Without a vaccine, this second wave of the pandemic would be unbearable. It’s the light at the end of the tunnel and, thankfully, most of us think we can finally see it. If Ottawa does its part, there should be a payoff at election time. But that’s the tricky part: when is the right time for an election?
One option is the spring, and talk of this is resurfacing, energized in part by a recent Nanos poll that has the Liberals at 40.3 per cent. In this view, Liberals should strike while the iron is hot!
Still, there is that pesky matter of the vaccine. Justin Trudeau is on record saying that anyone who wants a vaccination will be able to get it by the end of September.
In this view, going to the polls during the rollout could look opportunistic, so the safer bet is to wait till it’s over. The main concern is that Liberal support could go south in the meantime.
We’re more optimistic. A recent poll by Ekos Research finds that Canadians like the government’s plan: 63 per cent approve of it and 72 per cent want their shots.
If we look a little deeper, we find something even more interesting. Canadians are learning about their situation – the pandemic, the vaccine, and the challenges around delivery – and, increasingly, we think this means they want to help make the plan work.
Canadians are Surprisingly Well Informed
This is Canada, so both federal and provincial governments have important roles to play in defeating the pandemic. Typically, Canadians are unclear about such roles and that can be messy. One government often gets blamed for the other one’s mistakes.
Except, this time Canadians seem to be drawing the right distinctions. Ekos reports that Ottawa’s handling of the pandemic gets a national approval rating of 58 per cent – a very respectable number. The regional breakdown shows considerable agreement across the country, with a high of 70 per cent in Atlantic Canada and a low of 50 per cent in some western provinces:
As the next slide shows, there is significantly greater variation in how Canadians view their provincial governments:
Together, these slides show that Canadians not only distinguish between the two orders of government but are assessing their performance differently. As our third slide shows, this is based on more than impressions. Most, are surprisingly well informed on what is happening around the pandemic:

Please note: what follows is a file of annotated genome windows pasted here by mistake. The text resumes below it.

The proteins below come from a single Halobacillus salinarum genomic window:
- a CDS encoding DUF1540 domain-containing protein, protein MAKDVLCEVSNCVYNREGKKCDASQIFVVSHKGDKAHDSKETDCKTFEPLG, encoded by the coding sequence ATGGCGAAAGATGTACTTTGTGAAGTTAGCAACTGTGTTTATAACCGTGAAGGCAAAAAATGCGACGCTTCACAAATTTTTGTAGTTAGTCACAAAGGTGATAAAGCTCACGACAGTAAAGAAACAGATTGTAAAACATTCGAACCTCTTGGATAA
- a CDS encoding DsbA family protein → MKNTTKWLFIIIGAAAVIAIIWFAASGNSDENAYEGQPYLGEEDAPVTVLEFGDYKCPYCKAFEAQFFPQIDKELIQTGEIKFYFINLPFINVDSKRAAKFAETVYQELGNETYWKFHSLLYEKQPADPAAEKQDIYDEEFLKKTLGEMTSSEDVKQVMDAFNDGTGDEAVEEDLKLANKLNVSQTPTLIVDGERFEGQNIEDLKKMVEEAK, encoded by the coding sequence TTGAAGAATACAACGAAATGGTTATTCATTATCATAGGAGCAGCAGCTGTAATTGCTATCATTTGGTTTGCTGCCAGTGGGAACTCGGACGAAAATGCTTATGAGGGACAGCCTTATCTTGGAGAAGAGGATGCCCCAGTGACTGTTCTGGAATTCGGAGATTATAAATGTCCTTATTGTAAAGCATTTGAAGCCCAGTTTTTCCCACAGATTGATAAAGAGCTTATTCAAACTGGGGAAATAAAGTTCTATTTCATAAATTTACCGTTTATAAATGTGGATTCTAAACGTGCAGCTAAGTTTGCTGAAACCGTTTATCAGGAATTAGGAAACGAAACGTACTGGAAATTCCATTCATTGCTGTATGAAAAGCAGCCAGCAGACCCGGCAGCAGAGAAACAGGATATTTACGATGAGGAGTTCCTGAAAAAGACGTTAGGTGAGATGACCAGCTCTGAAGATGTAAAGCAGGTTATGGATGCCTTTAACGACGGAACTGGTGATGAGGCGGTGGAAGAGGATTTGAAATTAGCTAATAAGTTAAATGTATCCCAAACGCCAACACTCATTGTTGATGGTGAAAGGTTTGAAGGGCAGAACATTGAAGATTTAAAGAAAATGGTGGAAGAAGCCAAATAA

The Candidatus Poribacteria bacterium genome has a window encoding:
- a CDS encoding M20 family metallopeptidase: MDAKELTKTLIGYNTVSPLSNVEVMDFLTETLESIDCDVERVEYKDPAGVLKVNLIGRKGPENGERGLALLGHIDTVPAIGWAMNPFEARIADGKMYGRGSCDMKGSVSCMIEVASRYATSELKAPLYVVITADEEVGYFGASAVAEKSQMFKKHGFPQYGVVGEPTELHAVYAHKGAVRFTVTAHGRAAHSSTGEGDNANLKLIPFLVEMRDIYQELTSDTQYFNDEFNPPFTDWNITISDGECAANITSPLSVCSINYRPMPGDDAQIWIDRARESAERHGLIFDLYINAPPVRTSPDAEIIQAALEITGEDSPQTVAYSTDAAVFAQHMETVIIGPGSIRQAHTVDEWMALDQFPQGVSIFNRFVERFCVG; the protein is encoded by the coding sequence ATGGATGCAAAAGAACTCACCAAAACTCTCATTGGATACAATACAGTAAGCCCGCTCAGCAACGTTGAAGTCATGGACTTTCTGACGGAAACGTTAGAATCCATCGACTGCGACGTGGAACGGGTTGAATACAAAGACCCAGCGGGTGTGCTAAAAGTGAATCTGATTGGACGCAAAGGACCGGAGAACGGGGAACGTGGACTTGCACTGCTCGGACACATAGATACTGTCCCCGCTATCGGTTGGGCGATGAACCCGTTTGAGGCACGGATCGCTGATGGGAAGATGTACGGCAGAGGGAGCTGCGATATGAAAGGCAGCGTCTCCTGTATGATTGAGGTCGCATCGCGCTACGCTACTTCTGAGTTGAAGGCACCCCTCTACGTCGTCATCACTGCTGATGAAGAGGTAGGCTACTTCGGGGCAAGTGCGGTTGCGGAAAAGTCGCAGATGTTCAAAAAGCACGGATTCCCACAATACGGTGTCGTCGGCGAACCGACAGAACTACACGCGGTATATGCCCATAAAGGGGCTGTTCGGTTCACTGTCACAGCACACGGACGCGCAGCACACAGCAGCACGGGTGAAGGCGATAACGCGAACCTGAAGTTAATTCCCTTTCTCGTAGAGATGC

In sum, Canadians don’t just “approve” of the vaccination program. They are deeply concerned about the virus, they support Ottawa’s approach to dealing with it, they trust the vaccine, and they want their shots. After a long and trying year, Canadians just want things to get back to normal and they know that mass vaccination is the only real solution.
However, the last slide also contains some worrying findings about “disinformed” views, especially on the prairies. These views are also comparatively high among lower-income Canadians and members of visible minorities:
How likely is it that opposition parties could use these groups to undermine support for Ottawa’s plan and drive the Liberals’ polling numbers down?
Canadians’ Focus is on Defeating the Virus
In normal times, opposition parties win support by advancing alternatives of their own, but in the current context, there is little room for that.
The financial programs to support Canadians were road-tested and fine-tuned in the first wave. The systems are in place and the sticker shock is largely gone. The Trudeau government’s task now is to keep the programs running until the vaccinations are done.
The real challenge that lies ahead is to defeat the virus and on this, the vaccine is the only game in town. No one has a better option and, as we’ve seen, most Canadians now get that. Opposition parties that champion strange or anomalous views do so at their peril.
Take Jason Kenney. He tried to convince Albertans that preserving individual freedom was more important than enforcing restrictions to control the virus. A stunning surge of COVID cases followed, and his support quickly plummeted. (See Slide 2 above.)
Or consider Erin O’Toole’s outrage over vaccinating prisoners. Once the public health risks were explained, the issue seemed to dissipate. By raising it, O’Toole has managed only to damage his credibility with the swing voters he is trying to court.
The lesson for federal opposition parties is that Canadians are increasingly focused on defeating the pandemic. They are quickly learning what will help and what will not, and most have little time for partisan nonsense.
Ottawa’s priority now is to ensure an adequate and consistent supply of the vaccine; and in the coming months that is the main thing that Canadians will care about.
While there have been some early issues with supply and logistics, these are being solved. Once they are, getting needles into arms is up to the provinces.
Canadians will expect the federal government to pitch in where it can, but its role here is to be helpful, and to facilitate discussion and learning between the provinces.
Jim Carr’s return to cabinet yesterday as a special representative for the prairies is a clear signal that Trudeau gets this and that the federal government wants to work with these provinces to help get the vaccine to Canadians.
Yesterday’s purchase of another 20 million doses means the stock will be available to speed up delivery, if that is possible. The country might even be close enough to the finish line by June that Trudeau could call a summer election without looking opportunistic. We will see.
In the meantime, we think that if the government sticks with the plan, Canadians will stick with the government – and there will be a payoff.
Dr. Don Lenihan is Senior Associate at the Institute on Governance and an internationally recognized expert on public engagement, governance, and policy development. For more, visit his website at: www.middlegroundengagement.com
Andrew Balfour is Managing Partner at Rubicon Strategy in Ottawa.